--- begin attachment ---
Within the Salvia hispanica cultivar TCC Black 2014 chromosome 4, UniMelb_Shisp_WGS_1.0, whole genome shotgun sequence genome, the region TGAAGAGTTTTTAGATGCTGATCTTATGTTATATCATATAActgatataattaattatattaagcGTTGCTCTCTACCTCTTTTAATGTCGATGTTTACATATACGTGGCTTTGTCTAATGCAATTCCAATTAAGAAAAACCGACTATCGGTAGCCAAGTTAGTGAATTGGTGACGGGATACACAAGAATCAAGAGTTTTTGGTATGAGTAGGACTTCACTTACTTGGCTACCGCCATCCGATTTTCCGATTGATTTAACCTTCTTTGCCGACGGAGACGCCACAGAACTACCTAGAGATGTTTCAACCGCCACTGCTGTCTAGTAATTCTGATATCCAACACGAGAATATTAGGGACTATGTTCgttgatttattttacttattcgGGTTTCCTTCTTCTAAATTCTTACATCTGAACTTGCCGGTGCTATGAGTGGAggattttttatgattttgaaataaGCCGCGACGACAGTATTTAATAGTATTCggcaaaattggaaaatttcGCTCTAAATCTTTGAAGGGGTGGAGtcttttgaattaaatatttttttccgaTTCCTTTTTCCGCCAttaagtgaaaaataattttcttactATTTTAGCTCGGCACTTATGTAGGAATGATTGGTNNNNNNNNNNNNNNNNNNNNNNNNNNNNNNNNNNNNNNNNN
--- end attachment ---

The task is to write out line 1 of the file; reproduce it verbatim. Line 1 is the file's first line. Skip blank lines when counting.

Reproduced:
Within the Salvia hispanica cultivar TCC Black 2014 chromosome 4, UniMelb_Shisp_WGS_1.0, whole genome shotgun sequence genome, the region TGAAGAGTTTTTAGATGCTGATCTTATGTTATATCATATAActgatataattaattatattaagcGTTGCTCTCTACCTCTTTTAATGTCGATGTTTACATATACGTGGCTTTGTCTAATGCAATTCCAATTAAGAAAAACCGACTATCGGTAGCCAAGTTAGTGAATTGGTGACGGGATACACAAGAATCAAGAGTTTTTGGTATGAGTAGGACTTCACTTACTTGGCTACCGCCATCCGATTTTCCGATTGATTTAACCTTCTTTGCCGACGGAGACGCCACAGAACTACCTAGAGATGTTTCAACCGCCACTGCTGTCTAGTAATTCTGATATCCAACACGAGAATATTAGGGACTATGTTCgttgatttattttacttattcgGGTTTCCTTCTTCTAAATTCTTACATCTGAACTTGCCGGTGCTATGAGTGGAggattttttatgattttgaaataaGCCGCGACGACAGTATTTAATAGTATTCggcaaaattggaaaatttcGCTCTAAATCTTTGAAGGGGTGGAGtcttttgaattaaatatttttttccgaTTCCTTTTTCCGCCAttaagtgaaaaataattttcttactATTTTAGCTCGGCACTTATGTAGGAATGATTGGTNNNNNNNNNNNNNNNNNNNNNNNNNNNNNNNNNNNNNNNNN